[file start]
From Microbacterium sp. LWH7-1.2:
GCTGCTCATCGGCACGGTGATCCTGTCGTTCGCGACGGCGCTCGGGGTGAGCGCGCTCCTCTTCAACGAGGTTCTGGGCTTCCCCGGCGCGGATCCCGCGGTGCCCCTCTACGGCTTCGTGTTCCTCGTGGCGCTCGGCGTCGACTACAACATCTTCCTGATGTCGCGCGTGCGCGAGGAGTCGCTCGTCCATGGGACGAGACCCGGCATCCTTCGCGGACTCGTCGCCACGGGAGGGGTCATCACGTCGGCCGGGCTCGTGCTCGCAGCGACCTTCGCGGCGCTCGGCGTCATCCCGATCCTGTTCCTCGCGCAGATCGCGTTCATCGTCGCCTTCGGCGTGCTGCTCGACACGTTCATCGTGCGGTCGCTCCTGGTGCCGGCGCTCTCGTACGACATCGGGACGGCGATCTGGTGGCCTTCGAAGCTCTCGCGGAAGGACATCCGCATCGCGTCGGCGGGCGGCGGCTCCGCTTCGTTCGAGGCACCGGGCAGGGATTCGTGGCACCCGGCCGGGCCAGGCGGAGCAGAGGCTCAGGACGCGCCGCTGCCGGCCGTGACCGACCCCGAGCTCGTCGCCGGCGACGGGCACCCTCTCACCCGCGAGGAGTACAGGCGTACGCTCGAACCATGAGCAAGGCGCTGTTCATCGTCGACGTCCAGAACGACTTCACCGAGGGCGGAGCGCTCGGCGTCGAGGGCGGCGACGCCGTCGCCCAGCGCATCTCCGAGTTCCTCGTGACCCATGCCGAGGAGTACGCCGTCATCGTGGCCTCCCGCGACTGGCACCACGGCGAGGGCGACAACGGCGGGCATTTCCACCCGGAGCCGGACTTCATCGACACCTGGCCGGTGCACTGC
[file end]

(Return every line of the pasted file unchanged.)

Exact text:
From Microbacterium sp. LWH7-1.2:
GCTGCTCATCGGCACGGTGATCCTGTCGTTCGCGACGGCGCTCGGGGTGAGCGCGCTCCTCTTCAACGAGGTTCTGGGCTTCCCCGGCGCGGATCCCGCGGTGCCCCTCTACGGCTTCGTGTTCCTCGTGGCGCTCGGCGTCGACTACAACATCTTCCTGATGTCGCGCGTGCGCGAGGAGTCGCTCGTCCATGGGACGAGACCCGGCATCCTTCGCGGACTCGTCGCCACGGGAGGGGTCATCACGTCGGCCGGGCTCGTGCTCGCAGCGACCTTCGCGGCGCTCGGCGTCATCCCGATCCTGTTCCTCGCGCAGATCGCGTTCATCGTCGCCTTCGGCGTGCTGCTCGACACGTTCATCGTGCGGTCGCTCCTGGTGCCGGCGCTCTCGTACGACATCGGGACGGCGATCTGGTGGCCTTCGAAGCTCTCGCGGAAGGACATCCGCATCGCGTCGGCGGGCGGCGGCTCCGCTTCGTTCGAGGCACCGGGCAGGGATTCGTGGCACCCGGCCGGGCCAGGCGGAGCAGAGGCTCAGGACGCGCCGCTGCCGGCCGTGACCGACCCCGAGCTCGTCGCCGGCGACGGGCACCCTCTCACCCGCGAGGAGTACAGGCGTACGCTCGAACCATGAGCAAGGCGCTGTTCATCGTCGACGTCCAGAACGACTTCACCGAGGGCGGAGCGCTCGGCGTCGAGGGCGGCGACGCCGTCGCCCAGCGCATCTCCGAGTTCCTCGTGACCCATGCCGAGGAGTACGCCGTCATCGTGGCCTCCCGCGACTGGCACCACGGCGAGGGCGACAACGGCGGGCATTTCCACCCGGAGCCGGACTTCATCGACACCTGGCCGGTGCACTGC